About 70 per cent move up to the senior school. All girls take the same entrance ISEB Common Pre-Test in maths, English, VR and NVR as external applicants, with preparation starting in year 5. Others mostly to local grammars, or indies, eg Sevenoaks or Caterham. Some further afield, eg Cheltenham Ladies’ College. Six scholarships in 2023.

Our view

Once on the same site as the senior school, the juniors packed up and moved to bigger premises five minutes’ away back in 1992. And while still very part of a ‘one school ethos’, parents say the junior school – a charming Edwardian house with modern additions - celebrates its own identity too. We found the whole place instantly welcoming and homely - a coffee magicked its way into our hands and children went out of their way to greet us. ‘Love the sparkle,’ said one about our attire.

Most of the action in the newly refurbed early years block takes place in the Big Busy Room (there’s also the Little Teaching Room for more formal learning). Here, playful learning involves eg waking up apron puppets to help with reading, paired work using pointers and storytelling through drama. Reading is a focus too, with tinies having great fun working with phonics during our visit. The department has its own head, whom parents describe as ‘inspirational’, supported by five staff. Gone is the older traditional uniform, with children now wearing comfy red hoodies, leggings or tracksuit bottoms and trainers. Very sensible too, given how much physical development is prioritised – supported by an outside space comprising play ship, climbing wall, nursery garden, muddy kitchen, forest nursery (a mini-me version of the onsite forest school - also visited weekly) and flat area for bikes (Cycle Me Tots once a week). ‘Healthy physical development helps writing,’ a teacher told us as we admired the children’s exercise books. It is clearly prized by parents too: ‘We don’t compare but most are fully cursive by year 1.’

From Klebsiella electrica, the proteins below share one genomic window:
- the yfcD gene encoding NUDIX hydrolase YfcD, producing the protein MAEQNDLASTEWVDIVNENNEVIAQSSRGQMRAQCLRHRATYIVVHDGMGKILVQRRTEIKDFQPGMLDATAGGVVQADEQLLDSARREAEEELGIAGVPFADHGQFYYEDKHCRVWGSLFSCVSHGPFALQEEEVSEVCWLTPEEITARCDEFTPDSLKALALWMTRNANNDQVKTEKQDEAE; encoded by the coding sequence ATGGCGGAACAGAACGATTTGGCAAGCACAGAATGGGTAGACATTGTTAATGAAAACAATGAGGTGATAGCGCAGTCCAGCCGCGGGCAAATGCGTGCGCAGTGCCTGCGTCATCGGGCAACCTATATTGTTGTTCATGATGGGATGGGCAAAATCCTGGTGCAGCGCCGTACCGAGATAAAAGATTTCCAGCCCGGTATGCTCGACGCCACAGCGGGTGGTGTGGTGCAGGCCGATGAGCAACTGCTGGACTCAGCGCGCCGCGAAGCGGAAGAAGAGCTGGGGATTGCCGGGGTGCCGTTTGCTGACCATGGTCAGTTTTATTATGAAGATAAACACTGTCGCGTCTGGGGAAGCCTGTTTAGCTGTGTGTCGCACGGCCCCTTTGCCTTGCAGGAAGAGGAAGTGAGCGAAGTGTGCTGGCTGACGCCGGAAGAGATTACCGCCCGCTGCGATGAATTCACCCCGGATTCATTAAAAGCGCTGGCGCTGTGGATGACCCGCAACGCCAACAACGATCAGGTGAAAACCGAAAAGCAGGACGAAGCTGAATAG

From year 2, classrooms – located back in the main school - are bright, cheery and spacious. Classes are small, with a max of 15 in each (plus a few creatures, such as stick insects, for company!). Children literally work their way up the building - by year 6, they are taught on the top floor, where Keith the duck is a mascot. In a year 2 class on shape poems (written in the shape of the subject), pupils were having a great time – ‘You can see the mosquito flying over the page eeeeee!’ squealed one enthusiastic learner – while in a year 4 lesson, where pupils were writing letters to Mr Tumnus, we noticed how they’d really got to grips with the plot and showed deep empathy for the characters in The Lion, the Witch and the Wardrobe. ‘Lessons are so fun,’ gush the pupils – although they admit they’re less keen on maths and feel there could be less homework overall. Staff are a ‘breath of fresh air’, say parents - with a healthy gender balance and all ages injecting ‘fun’ ‘irreverence’ and ‘risk taking’. But they’d like more of a STEM focus. School says the science lab is being adapted with smaller benches and points out there are two specialist science teachers. Pupils learn coding throughout, as well as touch typing. Reading remains a priority, with the two libraries recently refurbed with story themed wallpaper – ‘It’s like being in a story!’ said a pupil.